d battled for so long and well in two centuries. Shortly after, his body was claimed by the State which had volunteered him home and castle, eighteen years before; and many people recall the triumphal progress of that draped catafalque through the States of his late Confederacy.
And, at last, a noble monument has been reared in the city of his burial; mainly by the efforts of that helpful and loyal band, the Daughters of the Confederacy.
His immediate family.
Jefferson and Varina Banks Howell Davis had six children; the eldest, Samuel Emory Davis, dying in Washington in 1854, when not 3 years old. The second was Margaret Howell Davis —named for her grandmother, and now Mrs. Joel A. Hayes, of Colorado Springs.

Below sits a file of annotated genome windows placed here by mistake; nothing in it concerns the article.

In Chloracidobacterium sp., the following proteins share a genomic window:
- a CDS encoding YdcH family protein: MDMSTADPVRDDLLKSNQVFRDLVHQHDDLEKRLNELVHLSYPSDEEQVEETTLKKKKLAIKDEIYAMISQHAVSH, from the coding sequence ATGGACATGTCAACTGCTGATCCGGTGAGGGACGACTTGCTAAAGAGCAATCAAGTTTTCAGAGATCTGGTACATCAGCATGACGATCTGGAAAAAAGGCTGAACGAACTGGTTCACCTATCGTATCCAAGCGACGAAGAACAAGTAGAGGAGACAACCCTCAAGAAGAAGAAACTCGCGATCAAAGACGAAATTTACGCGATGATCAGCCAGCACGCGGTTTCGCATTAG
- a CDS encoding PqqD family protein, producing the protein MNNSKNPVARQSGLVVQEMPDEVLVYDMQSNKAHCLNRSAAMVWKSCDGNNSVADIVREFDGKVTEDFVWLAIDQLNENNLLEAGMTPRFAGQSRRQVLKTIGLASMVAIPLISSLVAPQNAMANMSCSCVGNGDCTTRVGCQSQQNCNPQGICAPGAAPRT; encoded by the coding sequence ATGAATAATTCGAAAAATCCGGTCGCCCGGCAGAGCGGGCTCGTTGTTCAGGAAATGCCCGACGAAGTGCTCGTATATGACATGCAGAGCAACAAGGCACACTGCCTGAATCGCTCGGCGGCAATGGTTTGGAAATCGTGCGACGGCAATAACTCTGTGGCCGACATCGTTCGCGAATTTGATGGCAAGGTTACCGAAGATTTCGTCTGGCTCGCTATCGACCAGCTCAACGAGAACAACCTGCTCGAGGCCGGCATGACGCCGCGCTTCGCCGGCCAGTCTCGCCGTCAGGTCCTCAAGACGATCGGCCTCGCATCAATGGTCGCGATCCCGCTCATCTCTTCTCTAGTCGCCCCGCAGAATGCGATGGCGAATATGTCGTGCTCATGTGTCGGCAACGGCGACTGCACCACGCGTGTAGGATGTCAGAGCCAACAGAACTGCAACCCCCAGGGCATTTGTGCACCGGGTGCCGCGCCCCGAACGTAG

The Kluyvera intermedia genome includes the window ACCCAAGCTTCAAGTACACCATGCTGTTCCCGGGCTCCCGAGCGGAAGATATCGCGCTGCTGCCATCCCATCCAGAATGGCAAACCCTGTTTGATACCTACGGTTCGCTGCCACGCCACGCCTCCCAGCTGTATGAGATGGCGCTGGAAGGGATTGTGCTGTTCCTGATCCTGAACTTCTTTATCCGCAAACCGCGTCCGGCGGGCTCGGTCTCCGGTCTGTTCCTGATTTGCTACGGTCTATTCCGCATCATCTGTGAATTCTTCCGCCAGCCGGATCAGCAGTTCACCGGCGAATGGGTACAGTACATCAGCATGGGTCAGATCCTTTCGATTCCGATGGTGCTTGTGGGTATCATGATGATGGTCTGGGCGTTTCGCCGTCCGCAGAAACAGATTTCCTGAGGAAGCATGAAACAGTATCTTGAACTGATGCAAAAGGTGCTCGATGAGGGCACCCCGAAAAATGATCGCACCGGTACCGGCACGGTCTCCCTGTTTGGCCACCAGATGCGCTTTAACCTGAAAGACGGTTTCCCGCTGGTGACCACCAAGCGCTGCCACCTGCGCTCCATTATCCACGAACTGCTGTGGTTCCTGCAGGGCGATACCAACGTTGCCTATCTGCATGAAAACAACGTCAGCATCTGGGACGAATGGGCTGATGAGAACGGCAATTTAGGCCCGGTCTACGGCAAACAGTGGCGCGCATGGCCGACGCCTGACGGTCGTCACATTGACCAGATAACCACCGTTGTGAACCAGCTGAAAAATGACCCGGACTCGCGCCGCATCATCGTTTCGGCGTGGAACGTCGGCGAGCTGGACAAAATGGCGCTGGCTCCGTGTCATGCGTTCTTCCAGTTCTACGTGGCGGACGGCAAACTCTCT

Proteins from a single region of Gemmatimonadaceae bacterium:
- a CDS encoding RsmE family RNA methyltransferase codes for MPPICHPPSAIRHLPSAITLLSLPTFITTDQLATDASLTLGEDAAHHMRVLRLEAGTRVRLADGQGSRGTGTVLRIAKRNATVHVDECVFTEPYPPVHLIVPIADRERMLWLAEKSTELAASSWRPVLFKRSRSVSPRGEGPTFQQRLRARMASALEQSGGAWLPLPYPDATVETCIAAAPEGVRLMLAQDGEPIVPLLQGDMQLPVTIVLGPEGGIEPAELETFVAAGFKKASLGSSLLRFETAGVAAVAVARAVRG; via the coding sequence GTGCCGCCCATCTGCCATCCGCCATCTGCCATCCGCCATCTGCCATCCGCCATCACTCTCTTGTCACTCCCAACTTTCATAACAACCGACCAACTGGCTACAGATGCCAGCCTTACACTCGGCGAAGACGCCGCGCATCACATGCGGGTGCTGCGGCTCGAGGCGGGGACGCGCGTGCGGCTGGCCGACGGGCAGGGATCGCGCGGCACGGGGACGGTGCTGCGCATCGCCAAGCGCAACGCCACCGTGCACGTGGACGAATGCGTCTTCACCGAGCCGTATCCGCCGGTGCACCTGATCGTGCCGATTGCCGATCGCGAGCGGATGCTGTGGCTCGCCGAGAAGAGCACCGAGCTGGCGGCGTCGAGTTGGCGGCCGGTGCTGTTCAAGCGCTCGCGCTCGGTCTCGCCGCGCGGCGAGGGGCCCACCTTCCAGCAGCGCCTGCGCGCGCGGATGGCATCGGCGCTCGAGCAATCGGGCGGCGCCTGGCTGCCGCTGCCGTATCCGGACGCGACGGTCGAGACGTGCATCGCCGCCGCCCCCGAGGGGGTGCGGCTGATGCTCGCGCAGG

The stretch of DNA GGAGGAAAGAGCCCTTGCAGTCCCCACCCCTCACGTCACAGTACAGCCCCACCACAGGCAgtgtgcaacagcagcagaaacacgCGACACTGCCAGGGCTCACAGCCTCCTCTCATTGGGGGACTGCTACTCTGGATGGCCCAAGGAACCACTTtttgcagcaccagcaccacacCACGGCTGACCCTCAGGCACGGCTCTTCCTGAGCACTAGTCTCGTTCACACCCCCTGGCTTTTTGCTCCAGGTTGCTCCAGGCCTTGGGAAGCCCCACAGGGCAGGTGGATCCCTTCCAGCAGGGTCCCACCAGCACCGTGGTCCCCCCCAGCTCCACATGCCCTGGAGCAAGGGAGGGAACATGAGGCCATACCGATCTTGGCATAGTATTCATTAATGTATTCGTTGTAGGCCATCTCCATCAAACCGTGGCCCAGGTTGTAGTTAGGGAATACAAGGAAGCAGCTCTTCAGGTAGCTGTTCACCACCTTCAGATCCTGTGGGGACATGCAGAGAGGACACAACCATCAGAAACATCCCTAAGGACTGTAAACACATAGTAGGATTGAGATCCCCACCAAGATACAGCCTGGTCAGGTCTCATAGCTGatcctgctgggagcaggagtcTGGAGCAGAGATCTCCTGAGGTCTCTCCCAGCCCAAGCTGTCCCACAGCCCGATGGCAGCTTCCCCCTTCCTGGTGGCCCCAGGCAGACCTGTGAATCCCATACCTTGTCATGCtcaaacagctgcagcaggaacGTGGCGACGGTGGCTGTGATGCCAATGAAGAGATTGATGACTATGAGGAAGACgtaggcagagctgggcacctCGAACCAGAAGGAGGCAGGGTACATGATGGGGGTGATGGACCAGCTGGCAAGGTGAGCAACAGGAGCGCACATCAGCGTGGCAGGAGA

She is the only living one of the six and has had five children of whom four are living, and two grandchildren.
The second son, Jefferson Davis, Jr., had almost reached his majority when he died in Memphis in the yellow fever epidemic of 1878.
Joseph Evan Davis wa